Welcome to European Tribune. It's gone a bit quiet around here these days, but it's still going.
As usual, Boris is talking through both sides of his mouth (and his arse) at once, saying On the one hand, yes we are breaking international law, and on the other, we are merely clarifying it. In the meantime he has lost another top civil servant.

It will probably end up as a damp squib as most of his manoeuvrers do, but what is absolutely stunning is that the Brits seem to think this will help their negotiating prospects.

Any prospect of the EU making some last minute concessions, which they have already prepared in advance, has probably disappeared at this stage. Why go out on a limb to secure a deal when the UK might very well disown it next year anyway?

I wouldn't be surprised if the EU will row back on some concessions they have already made. There is no room for ambiguity - the hard currency of compromise - when all trust has been lost.

The UK seems to continually misinterpret the EU's willingness to talk as a sign of weakness. It must be a culturing thing. Boris' idea of negotiation is all about amateur dramatics - walk outs, cliff edges, overnight talks, inspired leaks, planted stories to undermine trust in Barnier.

Don't they get it? Barnier will probably walk into the sunset on Jan 1st. deal or no deal, and it will change absolutely nothing in the EU's negotiating stance, which will probably just get more hardline as these aggravations continue.

Brexit will be consigned to history and any remaining contacts with the UK will be at below commissioner level while the Trade Commissioner gets on with trade negotiations with countries which actual know how to negotiate one.

Its over.

Index of Frank's Diaries

by Frank Schnittger (mail Frankschnittger at hot male dotty communists) on Tue Sep 8th, 2020 at 10:03:36 PM EST
[ Parent ]
A news report surfaced over the weekend that Boris has been fascinated by Trump's willingness to lie, walk away from contracts and deals when it suits him to do so. I imagine this nonsense plays well with the tabloid brexiter support who are always easily wound up by displays of macho "John Bull"-like behaviour.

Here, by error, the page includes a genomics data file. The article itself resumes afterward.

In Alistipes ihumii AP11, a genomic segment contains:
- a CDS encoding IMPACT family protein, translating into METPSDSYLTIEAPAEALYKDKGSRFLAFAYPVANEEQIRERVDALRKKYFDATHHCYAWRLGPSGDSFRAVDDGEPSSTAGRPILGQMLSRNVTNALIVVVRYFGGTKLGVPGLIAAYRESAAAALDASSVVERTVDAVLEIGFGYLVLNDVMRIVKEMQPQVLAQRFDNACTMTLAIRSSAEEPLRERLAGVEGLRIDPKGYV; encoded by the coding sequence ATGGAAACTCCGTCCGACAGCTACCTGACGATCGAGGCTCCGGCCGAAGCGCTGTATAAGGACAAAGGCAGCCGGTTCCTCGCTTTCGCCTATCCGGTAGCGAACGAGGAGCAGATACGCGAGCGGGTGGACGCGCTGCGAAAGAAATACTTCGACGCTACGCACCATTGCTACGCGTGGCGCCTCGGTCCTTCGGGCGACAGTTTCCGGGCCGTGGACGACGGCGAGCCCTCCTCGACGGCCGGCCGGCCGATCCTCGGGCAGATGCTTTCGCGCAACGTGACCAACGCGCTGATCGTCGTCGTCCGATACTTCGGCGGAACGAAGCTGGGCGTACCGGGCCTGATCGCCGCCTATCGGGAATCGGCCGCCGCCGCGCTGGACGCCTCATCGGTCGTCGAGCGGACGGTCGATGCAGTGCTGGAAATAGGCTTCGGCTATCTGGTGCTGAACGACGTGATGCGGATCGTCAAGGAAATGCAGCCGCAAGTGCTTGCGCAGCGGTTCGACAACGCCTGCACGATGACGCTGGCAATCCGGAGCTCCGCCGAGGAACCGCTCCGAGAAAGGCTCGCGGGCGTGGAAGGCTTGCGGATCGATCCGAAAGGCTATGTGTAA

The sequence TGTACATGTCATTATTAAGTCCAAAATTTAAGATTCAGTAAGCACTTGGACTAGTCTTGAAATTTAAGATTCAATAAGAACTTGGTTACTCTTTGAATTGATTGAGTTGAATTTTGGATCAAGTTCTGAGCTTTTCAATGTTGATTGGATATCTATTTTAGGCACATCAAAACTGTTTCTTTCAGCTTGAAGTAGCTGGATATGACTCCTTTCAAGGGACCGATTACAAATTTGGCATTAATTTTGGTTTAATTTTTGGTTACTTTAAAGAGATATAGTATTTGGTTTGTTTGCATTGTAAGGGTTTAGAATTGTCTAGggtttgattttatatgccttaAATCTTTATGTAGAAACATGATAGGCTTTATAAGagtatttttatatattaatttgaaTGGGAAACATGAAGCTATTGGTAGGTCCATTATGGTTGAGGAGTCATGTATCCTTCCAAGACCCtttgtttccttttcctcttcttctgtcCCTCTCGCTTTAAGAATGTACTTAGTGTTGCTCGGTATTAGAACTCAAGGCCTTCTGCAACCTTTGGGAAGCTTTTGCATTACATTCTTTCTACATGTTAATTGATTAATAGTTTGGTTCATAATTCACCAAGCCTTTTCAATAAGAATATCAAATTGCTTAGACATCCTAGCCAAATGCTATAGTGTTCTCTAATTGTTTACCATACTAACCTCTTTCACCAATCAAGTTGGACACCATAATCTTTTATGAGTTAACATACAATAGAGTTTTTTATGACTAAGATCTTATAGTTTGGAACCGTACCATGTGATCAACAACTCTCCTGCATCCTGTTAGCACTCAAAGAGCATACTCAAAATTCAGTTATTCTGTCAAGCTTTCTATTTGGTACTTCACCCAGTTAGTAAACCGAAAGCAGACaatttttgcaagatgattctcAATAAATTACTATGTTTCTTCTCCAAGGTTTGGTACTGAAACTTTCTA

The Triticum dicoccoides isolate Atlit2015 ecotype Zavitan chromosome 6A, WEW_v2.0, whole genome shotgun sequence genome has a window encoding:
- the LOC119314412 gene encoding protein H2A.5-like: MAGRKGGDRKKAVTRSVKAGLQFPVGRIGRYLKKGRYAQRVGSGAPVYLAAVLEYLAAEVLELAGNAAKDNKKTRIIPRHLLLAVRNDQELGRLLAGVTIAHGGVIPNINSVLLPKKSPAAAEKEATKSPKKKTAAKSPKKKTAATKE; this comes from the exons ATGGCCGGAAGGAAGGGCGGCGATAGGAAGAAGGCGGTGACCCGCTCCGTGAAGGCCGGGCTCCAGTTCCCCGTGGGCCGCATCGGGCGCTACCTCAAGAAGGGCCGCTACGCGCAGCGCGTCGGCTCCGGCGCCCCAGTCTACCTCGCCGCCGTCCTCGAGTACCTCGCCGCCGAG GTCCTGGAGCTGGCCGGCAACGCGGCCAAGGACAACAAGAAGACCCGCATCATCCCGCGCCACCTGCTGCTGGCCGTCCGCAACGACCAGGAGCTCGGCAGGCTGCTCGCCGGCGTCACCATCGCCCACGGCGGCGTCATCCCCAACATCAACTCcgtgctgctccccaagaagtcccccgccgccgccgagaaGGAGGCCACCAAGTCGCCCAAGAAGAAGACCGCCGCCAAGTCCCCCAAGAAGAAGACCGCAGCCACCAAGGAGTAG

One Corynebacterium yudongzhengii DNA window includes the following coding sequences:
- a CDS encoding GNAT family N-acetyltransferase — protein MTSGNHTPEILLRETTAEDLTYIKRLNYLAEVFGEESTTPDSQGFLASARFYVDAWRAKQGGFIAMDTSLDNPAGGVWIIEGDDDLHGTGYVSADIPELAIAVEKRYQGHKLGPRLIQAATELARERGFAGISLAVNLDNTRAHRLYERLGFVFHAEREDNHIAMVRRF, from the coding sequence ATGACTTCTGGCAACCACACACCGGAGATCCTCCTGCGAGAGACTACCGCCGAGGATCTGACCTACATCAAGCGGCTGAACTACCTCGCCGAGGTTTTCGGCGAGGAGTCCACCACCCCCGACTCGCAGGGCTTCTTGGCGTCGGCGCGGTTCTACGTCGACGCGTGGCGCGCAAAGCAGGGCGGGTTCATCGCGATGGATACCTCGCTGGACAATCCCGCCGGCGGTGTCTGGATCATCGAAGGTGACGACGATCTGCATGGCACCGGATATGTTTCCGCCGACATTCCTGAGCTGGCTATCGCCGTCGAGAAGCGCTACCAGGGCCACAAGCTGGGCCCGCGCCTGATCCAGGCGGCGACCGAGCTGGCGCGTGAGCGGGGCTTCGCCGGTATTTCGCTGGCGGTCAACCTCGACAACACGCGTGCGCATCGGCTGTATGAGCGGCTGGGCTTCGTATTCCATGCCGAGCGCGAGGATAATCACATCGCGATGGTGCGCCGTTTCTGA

It's cultural conservatism; create a confected spat which allows you to apper to defend some hallowed cultural institution, the last night of the  proms, the integrity of the Ulster connection and then get kudos when you "win".

I still believe that Boris Scummings has no interest in a deal of any sort with the EU. I base this on the principle of follow the money.
Who paid for brexit? High net worth individuals within the Finance industry, most of whom work in hedge funds.
How do these people profit? By shorting (betting against) doomed stocks and profiting from the resulting crash.
No deal brexit is the greatest short opportunity in history and there are a lot of hedge funders in Boris' close circle. No deal has always been the objective.
Once its done and the money is banked, I fully expect the senior leavers to decamp before the tabloid public realise the extent to which they were conned. Although they will no doubt waste a year blaming Corbyn and the EU.

keep to the Fen Causeway

by Helen (lareinagal at yahoo dot co dot uk) on Wed Sep 9th, 2020 at 07:38:08 AM EST
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Yes, these kind of tactics come directly from "The Art of the Squeal" by an American Reality TV turned politician. Trouble is: it works only when you are in a position of strength and the other party can be easily intimidated. Someone's nose will get bloodied.
by Bernard on Wed Sep 9th, 2020 at 08:35:44 AM EST
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Eton has a culture of bullying, and some people never grow out of it.

But dictators are usually made of sterner stuff. Johnson isn't even good at bullying. He's too mercurial and too stupid to be good at it. A lack of strategic foresight combines with infinite self-regard to create - an empty suit, with a vapid grin and charisma that only works on the over 65s and selected elements in the UK's desperate underclass.

by ThatBritGuy (thatbritguy (at) googlemail.com) on Wed Sep 9th, 2020 at 11:22:06 AM EST
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And after that they may realize that Corbyn would have been better, and blame the Jews for destroying him. (They should really blame the Tory antisemites, but this is England).
by gk (gk (gk quattro due due sette @gmail.com)) on Wed Sep 9th, 2020 at 05:46:31 PM EST
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Virtually no one in the UK believes Corbyn would have been better.